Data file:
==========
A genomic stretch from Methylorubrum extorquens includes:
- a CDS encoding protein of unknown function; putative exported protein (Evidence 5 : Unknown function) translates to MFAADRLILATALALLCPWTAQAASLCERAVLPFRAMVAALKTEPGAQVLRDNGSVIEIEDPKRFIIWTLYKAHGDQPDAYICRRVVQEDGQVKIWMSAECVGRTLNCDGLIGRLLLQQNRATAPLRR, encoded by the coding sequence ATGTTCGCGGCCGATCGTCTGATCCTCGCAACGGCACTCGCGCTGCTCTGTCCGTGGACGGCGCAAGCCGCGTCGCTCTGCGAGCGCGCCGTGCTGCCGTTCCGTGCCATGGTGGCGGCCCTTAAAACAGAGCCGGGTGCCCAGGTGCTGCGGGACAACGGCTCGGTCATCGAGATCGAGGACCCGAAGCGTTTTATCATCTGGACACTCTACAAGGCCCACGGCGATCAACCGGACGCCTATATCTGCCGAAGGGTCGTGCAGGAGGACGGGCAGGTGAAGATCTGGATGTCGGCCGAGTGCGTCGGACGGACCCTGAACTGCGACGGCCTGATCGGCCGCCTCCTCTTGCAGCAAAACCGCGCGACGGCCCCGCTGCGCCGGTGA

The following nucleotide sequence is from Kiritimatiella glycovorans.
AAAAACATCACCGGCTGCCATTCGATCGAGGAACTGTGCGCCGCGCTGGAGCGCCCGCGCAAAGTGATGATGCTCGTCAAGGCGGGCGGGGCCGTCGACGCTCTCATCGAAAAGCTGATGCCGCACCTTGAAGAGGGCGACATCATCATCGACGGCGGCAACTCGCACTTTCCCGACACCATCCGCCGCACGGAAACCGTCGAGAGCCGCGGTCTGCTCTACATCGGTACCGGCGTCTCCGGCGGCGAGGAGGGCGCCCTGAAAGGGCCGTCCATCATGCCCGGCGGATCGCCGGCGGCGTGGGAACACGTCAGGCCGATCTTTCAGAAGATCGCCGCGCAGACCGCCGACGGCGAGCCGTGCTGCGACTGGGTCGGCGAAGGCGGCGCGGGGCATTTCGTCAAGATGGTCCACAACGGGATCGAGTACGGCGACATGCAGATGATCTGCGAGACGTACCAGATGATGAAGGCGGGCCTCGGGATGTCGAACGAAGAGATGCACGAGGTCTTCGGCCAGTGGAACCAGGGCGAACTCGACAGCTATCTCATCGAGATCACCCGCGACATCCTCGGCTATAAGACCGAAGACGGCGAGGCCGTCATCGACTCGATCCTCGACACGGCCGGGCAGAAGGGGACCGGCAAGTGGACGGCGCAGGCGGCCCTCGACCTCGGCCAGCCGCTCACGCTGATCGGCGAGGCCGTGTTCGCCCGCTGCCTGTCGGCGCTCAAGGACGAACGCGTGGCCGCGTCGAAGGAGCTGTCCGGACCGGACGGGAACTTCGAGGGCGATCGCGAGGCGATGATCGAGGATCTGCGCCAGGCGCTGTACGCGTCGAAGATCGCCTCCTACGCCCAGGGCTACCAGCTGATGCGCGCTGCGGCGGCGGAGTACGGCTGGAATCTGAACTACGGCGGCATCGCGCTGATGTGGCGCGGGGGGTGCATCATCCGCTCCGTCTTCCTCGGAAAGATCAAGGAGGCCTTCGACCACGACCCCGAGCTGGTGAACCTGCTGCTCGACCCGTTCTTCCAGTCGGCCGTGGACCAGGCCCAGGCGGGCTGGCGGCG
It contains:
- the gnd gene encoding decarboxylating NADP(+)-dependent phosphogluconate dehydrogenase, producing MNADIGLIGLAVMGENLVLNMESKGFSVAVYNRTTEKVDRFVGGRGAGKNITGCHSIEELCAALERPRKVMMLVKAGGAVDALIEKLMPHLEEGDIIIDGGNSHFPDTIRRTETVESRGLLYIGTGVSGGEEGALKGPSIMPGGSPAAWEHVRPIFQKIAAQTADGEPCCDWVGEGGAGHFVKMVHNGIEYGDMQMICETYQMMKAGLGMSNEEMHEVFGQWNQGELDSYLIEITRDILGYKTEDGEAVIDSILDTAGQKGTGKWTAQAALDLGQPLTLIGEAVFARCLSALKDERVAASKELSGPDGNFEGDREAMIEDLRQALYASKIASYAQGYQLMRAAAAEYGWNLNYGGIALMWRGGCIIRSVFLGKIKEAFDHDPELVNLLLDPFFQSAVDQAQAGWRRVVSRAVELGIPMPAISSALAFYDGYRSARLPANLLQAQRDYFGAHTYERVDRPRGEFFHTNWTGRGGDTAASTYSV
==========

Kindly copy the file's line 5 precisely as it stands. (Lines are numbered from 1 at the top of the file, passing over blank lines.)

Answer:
It contains: